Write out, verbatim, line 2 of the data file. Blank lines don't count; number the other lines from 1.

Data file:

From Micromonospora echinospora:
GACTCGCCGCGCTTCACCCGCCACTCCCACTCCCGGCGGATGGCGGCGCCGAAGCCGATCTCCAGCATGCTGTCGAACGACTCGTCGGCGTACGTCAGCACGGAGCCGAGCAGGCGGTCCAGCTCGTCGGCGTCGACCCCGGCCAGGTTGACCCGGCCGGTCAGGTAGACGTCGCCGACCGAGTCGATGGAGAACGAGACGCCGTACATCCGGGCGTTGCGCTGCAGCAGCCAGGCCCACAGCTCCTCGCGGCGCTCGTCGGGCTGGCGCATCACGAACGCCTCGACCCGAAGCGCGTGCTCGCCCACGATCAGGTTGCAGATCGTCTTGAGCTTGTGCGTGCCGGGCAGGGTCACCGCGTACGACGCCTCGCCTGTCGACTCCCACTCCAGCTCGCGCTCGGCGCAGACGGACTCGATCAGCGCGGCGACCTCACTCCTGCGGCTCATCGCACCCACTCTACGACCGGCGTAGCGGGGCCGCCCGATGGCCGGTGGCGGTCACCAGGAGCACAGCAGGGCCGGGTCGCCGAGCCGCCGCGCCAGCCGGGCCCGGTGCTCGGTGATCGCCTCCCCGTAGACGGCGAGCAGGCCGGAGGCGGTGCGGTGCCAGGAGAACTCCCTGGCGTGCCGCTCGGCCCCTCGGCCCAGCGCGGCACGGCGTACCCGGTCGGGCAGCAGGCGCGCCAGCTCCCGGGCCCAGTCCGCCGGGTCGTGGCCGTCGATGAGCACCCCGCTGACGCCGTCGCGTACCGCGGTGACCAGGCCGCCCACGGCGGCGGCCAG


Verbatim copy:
GACTCGCCGCGCTTCACCCGCCACTCCCACTCCCGGCGGATGGCGGCGCCGAAGCCGATCTCCAGCATGCTGTCGAACGACTCGTCGGCGTACGTCAGCACGGAGCCGAGCAGGCGGTCCAGCTCGTCGGCGTCGACCCCGGCCAGGTTGACCCGGCCGGTCAGGTAGACGTCGCCGACCGAGTCGATGGAGAACGAGACGCCGTACATCCGGGCGTTGCGCTGCAGCAGCCAGGCCCACAGCTCCTCGCGGCGCTCGTCGGGCTGGCGCATCACGAACGCCTCGACCCGAAGCGCGTGCTCGCCCACGATCAGGTTGCAGATCGTCTTGAGCTTGTGCGTGCCGGGCAGGGTCACCGCGTACGACGCCTCGCCTGTCGACTCCCACTCCAGCTCGCGCTCGGCGCAGACGGACTCGATCAGCGCGGCGACCTCACTCCTGCGGCTCATCGCACCCACTCTACGACCGGCGTAGCGGGGCCGCCCGATGGCCGGTGGCGGTCACCAGGAGCACAGCAGGGCCGGGTCGCCGAGCCGCCGCGCCAGCCGGGCCCGGTGCTCGGTGATCGCCTCCCCGTAGACGGCGAGCAGGCCGGAGGCGGTGCGGTGCCAGGAGAACTCCCTGGCGTGCCGCTCGGCCCCTCGGCCCAGCGCGGCACGGCGTACCCGGTCGGGCAGCAGGCGCGCCAGCTCCCGGGCCCAGTCCGCCGGGTCGTGGCCGTCGATGAGCACCCCGCTGACGCCGTCGCGTACCGCGGTGACCAGGCCGCCCACGGCGGCGGCCAG